In the world of financial jargon the two widely used terms “risk-on” and “risk off” refer to the level of risk that investors are willing to stomach during the period referenced. In a “risk-on” market, investors are optimistic about the future and more willing to buy risky assets. In a “risk-off” market investors start to ‘play it safe’ because they are worried about the future, and therefore buy less risky assets that are more certain of bringing a return, even if it is relatively modest.
Typically, during periods of “risk-on”, stock markets will rise, most commodities – except Gold – will also gain in value, since they benefit from a positive growth outlook. The currencies of nations that are heavy commodity exporters strengthen because of increased demand, and Cryptocurrencies rise. In a “risk-off” market, Bonds go up – especially major government Bonds – Gold shines, and safe-haven currencies such as the Japanese Yen, Swiss Franc and US Dollar all benefit.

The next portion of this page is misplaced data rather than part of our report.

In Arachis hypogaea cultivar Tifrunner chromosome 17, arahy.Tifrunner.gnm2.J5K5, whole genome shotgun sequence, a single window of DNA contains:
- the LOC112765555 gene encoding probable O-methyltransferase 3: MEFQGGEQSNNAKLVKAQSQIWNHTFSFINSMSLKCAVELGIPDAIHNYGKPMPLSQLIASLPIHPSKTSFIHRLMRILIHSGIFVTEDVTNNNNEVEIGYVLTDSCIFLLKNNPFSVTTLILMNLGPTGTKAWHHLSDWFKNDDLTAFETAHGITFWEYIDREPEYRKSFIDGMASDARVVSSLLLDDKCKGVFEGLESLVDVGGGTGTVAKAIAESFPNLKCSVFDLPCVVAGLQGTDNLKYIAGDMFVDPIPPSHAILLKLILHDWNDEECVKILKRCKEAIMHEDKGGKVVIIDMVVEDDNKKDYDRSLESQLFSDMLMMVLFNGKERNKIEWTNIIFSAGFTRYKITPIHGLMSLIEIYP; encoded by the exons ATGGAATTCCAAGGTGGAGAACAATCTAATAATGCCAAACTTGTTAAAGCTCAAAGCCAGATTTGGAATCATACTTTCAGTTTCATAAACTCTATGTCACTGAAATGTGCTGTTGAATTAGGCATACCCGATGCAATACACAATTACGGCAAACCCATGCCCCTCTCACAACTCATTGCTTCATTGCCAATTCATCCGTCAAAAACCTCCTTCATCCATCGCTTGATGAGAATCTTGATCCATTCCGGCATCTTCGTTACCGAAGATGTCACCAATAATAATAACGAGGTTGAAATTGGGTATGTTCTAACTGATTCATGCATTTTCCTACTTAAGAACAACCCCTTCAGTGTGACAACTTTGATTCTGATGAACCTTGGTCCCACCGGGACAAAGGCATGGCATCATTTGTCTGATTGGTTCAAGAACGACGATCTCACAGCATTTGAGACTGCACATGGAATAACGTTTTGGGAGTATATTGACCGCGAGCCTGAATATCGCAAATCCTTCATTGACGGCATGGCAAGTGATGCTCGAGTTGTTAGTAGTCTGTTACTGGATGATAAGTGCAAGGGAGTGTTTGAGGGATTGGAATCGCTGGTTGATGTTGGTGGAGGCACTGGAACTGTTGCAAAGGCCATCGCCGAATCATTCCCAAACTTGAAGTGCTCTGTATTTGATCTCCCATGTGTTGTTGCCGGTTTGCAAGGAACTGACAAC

The Australian Dollar (AUD), the Canadian Dollar (CAD), the New Zealand Dollar (NZD) and minor FX like the Ruble (RUB) and the South African Rand (ZAR), all tend to rise in markets that are “risk-on”. This is because the economies of these currencies are heavily reliant on commodity exports for growth, and commodities tend to rise in price during risk-on periods. This is because investors foresee greater demand for raw materials in the future due to heightened economic activity.
The major currencies that tend to rise during periods of “risk-off” are the US Dollar (USD), the Japanese Yen (JPY) and the Swiss Franc (CHF). The US Dollar, because it is the world’s reserve currency, and because in times of crisis investors buy US government debt, which is seen as safe because the largest economy in the world is unlikely to default. The Yen, from increased demand for Japanese government bonds, because a high proportion are held by domestic investors who are unlikely to dump them – even in a crisis. The Swiss Franc, because strict Swiss banking laws offer investors enhanced capital protection.